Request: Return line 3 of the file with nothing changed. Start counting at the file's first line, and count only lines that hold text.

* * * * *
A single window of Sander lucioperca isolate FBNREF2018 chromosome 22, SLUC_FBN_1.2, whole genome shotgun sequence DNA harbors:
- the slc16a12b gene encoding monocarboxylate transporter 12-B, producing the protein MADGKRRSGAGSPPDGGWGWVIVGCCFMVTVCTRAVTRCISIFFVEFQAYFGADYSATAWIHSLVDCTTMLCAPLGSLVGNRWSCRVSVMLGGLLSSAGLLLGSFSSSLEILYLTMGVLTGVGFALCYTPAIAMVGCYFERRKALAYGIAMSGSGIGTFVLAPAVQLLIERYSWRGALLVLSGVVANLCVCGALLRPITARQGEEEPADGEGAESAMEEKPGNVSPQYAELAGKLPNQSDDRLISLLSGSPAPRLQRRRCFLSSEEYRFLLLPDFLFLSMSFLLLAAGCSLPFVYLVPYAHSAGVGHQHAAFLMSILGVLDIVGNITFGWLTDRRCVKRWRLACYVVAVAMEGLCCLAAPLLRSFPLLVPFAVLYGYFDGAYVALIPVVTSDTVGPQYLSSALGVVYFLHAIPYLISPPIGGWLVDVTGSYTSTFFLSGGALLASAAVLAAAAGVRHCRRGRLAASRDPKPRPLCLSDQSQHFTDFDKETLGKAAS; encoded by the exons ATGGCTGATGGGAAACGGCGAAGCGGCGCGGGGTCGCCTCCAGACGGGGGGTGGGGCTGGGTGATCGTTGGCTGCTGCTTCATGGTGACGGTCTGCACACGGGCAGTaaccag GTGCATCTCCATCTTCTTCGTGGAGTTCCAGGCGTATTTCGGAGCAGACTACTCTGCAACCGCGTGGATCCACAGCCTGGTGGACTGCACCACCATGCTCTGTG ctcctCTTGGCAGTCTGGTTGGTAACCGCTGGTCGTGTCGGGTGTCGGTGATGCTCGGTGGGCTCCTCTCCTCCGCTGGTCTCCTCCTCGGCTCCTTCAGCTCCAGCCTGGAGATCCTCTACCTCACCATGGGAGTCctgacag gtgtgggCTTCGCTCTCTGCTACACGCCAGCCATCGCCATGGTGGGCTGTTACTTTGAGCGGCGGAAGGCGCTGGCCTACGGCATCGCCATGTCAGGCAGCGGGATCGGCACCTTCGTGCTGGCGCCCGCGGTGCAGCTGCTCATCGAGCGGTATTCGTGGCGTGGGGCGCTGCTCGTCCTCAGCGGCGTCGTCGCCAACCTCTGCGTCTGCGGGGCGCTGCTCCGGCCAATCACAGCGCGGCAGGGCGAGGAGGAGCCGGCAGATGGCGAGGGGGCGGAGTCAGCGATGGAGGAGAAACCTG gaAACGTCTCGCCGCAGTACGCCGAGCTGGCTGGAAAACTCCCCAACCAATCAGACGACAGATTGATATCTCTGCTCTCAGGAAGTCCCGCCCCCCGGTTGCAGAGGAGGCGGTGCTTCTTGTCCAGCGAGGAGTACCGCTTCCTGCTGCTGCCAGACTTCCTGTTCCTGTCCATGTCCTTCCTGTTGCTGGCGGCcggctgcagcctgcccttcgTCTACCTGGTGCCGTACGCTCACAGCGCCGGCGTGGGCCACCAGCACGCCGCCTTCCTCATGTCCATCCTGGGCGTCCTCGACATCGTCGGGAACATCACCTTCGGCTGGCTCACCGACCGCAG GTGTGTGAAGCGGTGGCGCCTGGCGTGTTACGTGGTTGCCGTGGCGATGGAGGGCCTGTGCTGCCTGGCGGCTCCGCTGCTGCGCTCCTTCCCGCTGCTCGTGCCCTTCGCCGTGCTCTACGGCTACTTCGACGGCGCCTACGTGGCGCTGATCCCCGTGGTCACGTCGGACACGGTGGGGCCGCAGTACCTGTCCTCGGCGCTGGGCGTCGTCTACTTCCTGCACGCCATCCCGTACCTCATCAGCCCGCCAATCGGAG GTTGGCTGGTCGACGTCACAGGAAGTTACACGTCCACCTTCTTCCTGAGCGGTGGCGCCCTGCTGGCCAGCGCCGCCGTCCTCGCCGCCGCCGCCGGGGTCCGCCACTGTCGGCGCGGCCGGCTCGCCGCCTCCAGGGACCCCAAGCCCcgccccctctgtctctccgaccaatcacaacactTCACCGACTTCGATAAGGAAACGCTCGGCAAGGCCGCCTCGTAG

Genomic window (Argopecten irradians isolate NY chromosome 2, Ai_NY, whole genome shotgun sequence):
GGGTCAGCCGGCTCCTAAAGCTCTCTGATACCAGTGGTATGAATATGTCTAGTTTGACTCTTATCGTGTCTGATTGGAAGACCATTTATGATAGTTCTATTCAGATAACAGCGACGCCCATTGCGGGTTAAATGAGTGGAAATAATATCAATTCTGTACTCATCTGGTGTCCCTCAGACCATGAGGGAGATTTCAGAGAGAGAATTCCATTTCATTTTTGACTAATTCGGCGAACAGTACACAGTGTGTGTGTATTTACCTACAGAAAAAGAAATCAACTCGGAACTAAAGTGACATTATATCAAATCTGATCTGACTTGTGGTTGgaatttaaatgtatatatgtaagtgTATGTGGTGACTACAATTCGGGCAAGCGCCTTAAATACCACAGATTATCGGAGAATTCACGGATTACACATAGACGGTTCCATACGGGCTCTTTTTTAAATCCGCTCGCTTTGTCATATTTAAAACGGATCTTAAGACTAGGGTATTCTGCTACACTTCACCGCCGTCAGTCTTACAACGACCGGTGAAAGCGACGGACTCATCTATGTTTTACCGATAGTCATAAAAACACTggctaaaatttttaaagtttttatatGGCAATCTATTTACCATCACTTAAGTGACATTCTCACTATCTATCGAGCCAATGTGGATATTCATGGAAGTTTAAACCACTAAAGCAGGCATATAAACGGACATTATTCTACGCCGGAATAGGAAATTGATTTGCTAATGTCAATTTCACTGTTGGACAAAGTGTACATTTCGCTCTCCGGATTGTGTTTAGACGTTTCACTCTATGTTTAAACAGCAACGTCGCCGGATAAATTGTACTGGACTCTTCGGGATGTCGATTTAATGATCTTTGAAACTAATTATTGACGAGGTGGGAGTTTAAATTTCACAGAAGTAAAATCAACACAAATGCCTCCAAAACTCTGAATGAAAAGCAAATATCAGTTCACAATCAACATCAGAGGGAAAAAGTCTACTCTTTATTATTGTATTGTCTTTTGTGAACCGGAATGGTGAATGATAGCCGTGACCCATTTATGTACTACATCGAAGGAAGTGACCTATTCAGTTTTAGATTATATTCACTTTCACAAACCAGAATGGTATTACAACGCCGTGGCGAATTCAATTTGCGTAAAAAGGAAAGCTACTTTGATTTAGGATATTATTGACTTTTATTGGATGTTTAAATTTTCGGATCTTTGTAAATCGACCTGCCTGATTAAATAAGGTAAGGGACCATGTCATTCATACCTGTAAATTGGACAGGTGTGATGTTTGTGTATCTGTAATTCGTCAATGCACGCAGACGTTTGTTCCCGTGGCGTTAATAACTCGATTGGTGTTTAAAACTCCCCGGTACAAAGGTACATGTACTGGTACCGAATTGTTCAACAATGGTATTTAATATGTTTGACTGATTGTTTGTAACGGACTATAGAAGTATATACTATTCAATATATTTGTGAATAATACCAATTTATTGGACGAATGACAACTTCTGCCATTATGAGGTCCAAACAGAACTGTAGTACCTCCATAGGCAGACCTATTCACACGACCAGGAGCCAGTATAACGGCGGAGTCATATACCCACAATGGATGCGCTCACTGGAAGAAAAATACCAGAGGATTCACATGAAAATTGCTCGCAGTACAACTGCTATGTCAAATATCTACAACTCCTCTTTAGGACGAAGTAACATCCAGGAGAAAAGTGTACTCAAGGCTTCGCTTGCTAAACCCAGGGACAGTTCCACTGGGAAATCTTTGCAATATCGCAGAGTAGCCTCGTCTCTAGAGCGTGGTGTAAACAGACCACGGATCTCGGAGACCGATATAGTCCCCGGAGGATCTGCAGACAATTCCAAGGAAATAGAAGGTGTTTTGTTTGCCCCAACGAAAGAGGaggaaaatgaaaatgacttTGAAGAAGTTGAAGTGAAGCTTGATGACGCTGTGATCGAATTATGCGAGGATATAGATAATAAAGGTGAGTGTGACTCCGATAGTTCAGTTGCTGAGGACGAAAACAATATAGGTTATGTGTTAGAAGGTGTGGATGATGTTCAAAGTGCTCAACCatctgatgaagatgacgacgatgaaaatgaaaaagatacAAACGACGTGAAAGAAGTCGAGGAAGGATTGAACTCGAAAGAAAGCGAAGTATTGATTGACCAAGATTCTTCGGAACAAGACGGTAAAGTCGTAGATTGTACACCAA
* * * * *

Genomic window (Argopecten irradians isolate NY chromosome 2, Ai_NY, whole genome shotgun sequence):